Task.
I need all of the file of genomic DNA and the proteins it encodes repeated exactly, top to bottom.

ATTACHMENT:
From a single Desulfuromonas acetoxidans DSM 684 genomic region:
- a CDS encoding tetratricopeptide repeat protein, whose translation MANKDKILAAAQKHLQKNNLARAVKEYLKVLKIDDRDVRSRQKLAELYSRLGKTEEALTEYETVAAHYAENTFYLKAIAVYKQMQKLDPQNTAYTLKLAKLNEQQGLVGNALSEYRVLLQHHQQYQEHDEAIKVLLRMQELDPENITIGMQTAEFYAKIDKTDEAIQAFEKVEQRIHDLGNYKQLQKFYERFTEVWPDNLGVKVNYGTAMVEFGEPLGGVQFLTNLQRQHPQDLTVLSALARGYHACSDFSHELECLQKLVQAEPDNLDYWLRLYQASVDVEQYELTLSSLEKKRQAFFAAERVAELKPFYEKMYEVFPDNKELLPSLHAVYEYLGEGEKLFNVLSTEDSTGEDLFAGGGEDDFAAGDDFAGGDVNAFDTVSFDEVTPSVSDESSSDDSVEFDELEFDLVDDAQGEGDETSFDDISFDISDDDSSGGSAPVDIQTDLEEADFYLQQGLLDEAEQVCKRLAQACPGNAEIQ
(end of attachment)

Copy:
From a single Desulfuromonas acetoxidans DSM 684 genomic region:
- a CDS encoding tetratricopeptide repeat protein, whose translation MANKDKILAAAQKHLQKNNLARAVKEYLKVLKIDDRDVRSRQKLAELYSRLGKTEEALTEYETVAAHYAENTFYLKAIAVYKQMQKLDPQNTAYTLKLAKLNEQQGLVGNALSEYRVLLQHHQQYQEHDEAIKVLLRMQELDPENITIGMQTAEFYAKIDKTDEAIQAFEKVEQRIHDLGNYKQLQKFYERFTEVWPDNLGVKVNYGTAMVEFGEPLGGVQFLTNLQRQHPQDLTVLSALARGYHACSDFSHELECLQKLVQAEPDNLDYWLRLYQASVDVEQYELTLSSLEKKRQAFFAAERVAELKPFYEKMYEVFPDNKELLPSLHAVYEYLGEGEKLFNVLSTEDSTGEDLFAGGGEDDFAAGDDFAGGDVNAFDTVSFDEVTPSVSDESSSDDSVEFDELEFDLVDDAQGEGDETSFDDISFDISDDDSSGGSAPVDIQTDLEEADFYLQQGLLDEAEQVCKRLAQACPGNAEIQ